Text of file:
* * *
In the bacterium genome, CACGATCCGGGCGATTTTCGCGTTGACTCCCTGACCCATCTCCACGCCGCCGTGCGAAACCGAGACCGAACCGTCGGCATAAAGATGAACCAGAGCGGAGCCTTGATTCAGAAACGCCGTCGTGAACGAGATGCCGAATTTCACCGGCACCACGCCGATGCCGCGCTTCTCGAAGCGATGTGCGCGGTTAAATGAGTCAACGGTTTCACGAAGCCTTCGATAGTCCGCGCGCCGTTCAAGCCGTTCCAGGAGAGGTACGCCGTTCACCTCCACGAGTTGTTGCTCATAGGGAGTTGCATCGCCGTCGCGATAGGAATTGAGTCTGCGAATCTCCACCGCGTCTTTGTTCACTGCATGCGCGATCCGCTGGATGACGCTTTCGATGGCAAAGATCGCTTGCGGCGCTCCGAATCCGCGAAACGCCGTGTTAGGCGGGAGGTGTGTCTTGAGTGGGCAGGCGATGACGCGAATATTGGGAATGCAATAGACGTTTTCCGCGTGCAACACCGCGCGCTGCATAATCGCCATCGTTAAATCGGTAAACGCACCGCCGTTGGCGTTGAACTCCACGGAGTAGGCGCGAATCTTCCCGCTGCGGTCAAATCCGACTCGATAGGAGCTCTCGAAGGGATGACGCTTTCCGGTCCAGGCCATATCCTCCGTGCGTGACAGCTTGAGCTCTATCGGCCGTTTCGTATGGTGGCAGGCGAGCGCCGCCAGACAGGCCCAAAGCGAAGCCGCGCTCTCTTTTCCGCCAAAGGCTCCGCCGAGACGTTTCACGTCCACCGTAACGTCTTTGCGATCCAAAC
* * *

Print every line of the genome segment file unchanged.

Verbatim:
In the bacterium genome, CACGATCCGGGCGATTTTCGCGTTGACTCCCTGACCCATCTCCACGCCGCCGTGCGAAACCGAGACCGAACCGTCGGCATAAAGATGAACCAGAGCGGAGCCTTGATTCAGAAACGCCGTCGTGAACGAGATGCCGAATTTCACCGGCACCACGCCGATGCCGCGCTTCTCGAAGCGATGTGCGCGGTTAAATGAGTCAACGGTTTCACGAAGCCTTCGATAGTCCGCGCGCCGTTCAAGCCGTTCCAGGAGAGGTACGCCGTTCACCTCCACGAGTTGTTGCTCATAGGGAGTTGCATCGCCGTCGCGATAGGAATTGAGTCTGCGAATCTCCACCGCGTCTTTGTTCACTGCATGCGCGATCCGCTGGATGACGCTTTCGATGGCAAAGATCGCTTGCGGCGCTCCGAATCCGCGAAACGCCGTGTTAGGCGGGAGGTGTGTCTTGAGTGGGCAGGCGATGACGCGAATATTGGGAATGCAATAGACGTTTTCCGCGTGCAACACCGCGCGCTGCATAATCGCCATCGTTAAATCGGTAAACGCACCGCCGTTGGCGTTGAACTCCACGGAGTAGGCGCGAATCTTCCCGCTGCGGTCAAATCCGACTCGATAGGAGCTCTCGAAGGGATGACGCTTTCCGGTCCAGGCCATATCCTCCGTGCGTGACAGCTTGAGCTCTATCGGCCGTTTCGTATGGTGGCAGGCGAGCGCCGCCAGACAGGCCCAAAGCGAAGCCGCGCTCTCTTTTCCGCCAAAGGCTCCGCCGAGACGTTTCACGTCCACCGTAACGTCTTTGCGATCCAAAC